Prof. Thomas Chemmanur
Office: Fulton 440
Phone: (617) 552 3980
Spring 1998
Wallace E. Carroll School of Management
MF891: Doctoral Seminar in Corporate Finance

Course Objective

This course has the objective of introducing doctoral students to theoretical research in corporate finance. The emphasis will be on incomplete information models, though a few models driven by other considerations will also be studied. The first part of the course will examine the fundamentals of corporate finance theory (e.g., the theory of the firm's choice of its capital structure and dividend policy under alternative assumptions), as well as various tool areas in corporate finance (e..g, the notion of moral hazard and agency problems, adverse selection and signalling, various aspects of non-cooperative games with and without incomplete information, and the equilibrium concepts in such games). The second part of the course will discuss various other topics related to recent research in corporate finance.

Course Organization: (Tentative: subject to changes) The first part of the course will consist entirely of lectures; the second part will consist mostly of my lectures, but may also include occasional student presentations. There will be a mid-term quiz (after six or seven weeks) and a final exam. Each student will be required to write a short paper, either synthesizing the literature in a certain area, or, for the more ambitious, a paper which constitutes original research. The final grade will thus depend on student performance in the mid-term, final, the term paper and the other class participation exercises, including student presentations (I will assign papers for student presentations, as well as the details of other student exercises, later. I will also announce the exact split-up of the points for each of the components which go to make up your final grade later).

Pre-requisites: Since many of the models in corporate finance make use of tools from information economics/game theory, some knowledge of these tools is required. But those who do not have these tools but are willing to catch up with some reading on their own should not have too many problems, since many ideas in corporate finance are quite intuitive, and I will try to emphasize intuition over mere technical detail wherever possible. For game theory, there have been numerous excellent and easily accessible text books written in the last four or five years. I will mention only three of these below:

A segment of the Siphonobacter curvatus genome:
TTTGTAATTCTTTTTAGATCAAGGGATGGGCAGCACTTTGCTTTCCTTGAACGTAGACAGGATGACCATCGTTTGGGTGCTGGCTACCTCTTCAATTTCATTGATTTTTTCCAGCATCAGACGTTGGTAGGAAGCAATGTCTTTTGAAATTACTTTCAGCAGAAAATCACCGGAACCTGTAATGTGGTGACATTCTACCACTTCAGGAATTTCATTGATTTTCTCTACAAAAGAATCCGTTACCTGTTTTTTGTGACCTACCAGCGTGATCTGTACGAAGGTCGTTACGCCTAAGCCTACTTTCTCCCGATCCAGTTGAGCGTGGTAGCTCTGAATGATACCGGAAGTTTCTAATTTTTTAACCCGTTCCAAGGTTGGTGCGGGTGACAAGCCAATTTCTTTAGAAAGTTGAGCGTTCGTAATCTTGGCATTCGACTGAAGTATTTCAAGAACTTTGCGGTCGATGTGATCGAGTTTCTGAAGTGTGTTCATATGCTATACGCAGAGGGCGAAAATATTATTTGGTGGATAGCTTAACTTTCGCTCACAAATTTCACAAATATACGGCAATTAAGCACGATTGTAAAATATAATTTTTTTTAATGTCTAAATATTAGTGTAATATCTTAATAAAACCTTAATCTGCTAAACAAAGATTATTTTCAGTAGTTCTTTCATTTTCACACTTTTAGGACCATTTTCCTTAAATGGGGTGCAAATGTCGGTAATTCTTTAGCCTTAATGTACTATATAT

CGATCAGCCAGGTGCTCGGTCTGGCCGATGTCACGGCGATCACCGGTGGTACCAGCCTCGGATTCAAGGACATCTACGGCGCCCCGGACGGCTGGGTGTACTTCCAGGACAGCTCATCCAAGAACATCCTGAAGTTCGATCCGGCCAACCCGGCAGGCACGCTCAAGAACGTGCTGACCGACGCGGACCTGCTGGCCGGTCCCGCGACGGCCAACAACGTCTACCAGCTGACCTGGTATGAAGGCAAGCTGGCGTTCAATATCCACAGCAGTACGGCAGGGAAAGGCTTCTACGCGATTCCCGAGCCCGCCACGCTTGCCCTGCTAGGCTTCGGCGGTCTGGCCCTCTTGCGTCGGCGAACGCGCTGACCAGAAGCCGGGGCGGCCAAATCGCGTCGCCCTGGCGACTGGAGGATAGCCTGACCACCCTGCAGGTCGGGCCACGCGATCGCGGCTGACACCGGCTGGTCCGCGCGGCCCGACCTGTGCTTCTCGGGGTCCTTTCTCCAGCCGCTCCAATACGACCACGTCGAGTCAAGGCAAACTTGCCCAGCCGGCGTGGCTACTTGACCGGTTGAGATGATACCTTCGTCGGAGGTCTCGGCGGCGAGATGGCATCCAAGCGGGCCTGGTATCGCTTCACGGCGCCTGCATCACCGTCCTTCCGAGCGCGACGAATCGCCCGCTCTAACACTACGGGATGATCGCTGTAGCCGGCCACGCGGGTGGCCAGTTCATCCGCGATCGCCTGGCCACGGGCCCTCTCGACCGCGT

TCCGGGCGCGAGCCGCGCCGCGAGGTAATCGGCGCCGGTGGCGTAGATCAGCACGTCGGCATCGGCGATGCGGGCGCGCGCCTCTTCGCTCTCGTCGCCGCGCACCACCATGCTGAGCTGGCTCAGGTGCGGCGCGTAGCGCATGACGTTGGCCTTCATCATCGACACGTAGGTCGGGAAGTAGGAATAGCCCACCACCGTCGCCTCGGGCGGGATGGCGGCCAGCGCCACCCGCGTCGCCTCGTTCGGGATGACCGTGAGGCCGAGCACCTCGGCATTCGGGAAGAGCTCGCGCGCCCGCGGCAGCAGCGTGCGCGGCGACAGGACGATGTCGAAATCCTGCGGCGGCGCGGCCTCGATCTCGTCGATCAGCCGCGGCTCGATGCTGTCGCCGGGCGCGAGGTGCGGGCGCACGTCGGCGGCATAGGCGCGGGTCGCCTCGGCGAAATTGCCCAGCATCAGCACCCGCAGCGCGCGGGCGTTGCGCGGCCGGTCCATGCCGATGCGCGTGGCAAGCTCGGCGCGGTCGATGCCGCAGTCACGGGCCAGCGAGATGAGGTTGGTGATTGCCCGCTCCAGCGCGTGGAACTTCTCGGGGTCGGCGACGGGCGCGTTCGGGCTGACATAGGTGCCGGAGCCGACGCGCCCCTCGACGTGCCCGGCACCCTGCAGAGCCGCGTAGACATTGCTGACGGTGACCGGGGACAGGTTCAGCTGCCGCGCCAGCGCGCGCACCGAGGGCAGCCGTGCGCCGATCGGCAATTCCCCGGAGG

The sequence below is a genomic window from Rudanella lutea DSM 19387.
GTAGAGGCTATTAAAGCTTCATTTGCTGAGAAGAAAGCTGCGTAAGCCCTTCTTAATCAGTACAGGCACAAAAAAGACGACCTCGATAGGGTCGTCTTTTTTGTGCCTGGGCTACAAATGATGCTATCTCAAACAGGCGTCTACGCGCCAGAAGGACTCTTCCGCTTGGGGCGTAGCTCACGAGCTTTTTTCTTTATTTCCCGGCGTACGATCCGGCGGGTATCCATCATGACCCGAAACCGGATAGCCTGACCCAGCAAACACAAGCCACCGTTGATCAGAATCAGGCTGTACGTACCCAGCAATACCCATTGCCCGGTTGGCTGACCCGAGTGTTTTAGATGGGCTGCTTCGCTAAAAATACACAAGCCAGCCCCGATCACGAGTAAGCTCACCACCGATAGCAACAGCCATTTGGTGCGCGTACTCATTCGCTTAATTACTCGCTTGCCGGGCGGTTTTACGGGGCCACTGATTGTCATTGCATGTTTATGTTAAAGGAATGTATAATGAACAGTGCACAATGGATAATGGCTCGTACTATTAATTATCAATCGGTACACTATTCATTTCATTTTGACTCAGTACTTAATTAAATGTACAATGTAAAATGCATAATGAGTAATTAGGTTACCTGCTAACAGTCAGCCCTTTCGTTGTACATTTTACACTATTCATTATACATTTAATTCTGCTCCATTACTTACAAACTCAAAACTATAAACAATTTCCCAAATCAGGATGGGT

1. Eric Rasmusen, Games and Information: An introduction to game theory, Basil Blackell. (A basic book)

2. Gibbons, R., Game Theory for Applied Economists, Princeton University Press, princeton, New Jersey (intermediate level).

3. Fudenberg, D., and J. Tirole, Game Theory, M.I.T Press, Cambridge Massachusetts. (Fairly advanced)

A book for supplementary reading: Unfortunately, there are really no good Ph.D level text books in corporate finance. The best I can do here is to recommend two advanced M.B.A text books which summarizes the ideas behind some of the earlier theory papers, and also much of the empirical literature in corporate finance:

1. Copeland, T.A., and J.F. Weston, Financial Theory and Corporate Policy, third edition, Addison-Wesley Publishing Company (this book will be referred to as CW in the outline). Although this book will not help you with any of the current research, it will give you a quick introduction and a summary of the earlier theoretical and empirical research in corporate finance, thus allowing you to place the current literature in perspective.

2. Grinblatt, M., and S. Titman, Financial Markets and Corporate Strategy, Irwin/McGraw-Hill, 1998. Chapters 17, 18 and 19 of this book provide a useful discussion of issues of financing strategy facing the firm arising from asymmetric information and agency relationships (the discussion is, however, only at the M.B.A level, and thus serves only as a starting point, at an intuitive level, for Ph.D students).

Other course material: Most of the lectures will be based on academic papers. I plan to make these available to you as we go along. The papers directly relevant for class discussion on each topic are mentioned under that topic in the outline below; however, the discussion will not be confined to these papers, and additional papers may be added as we go along.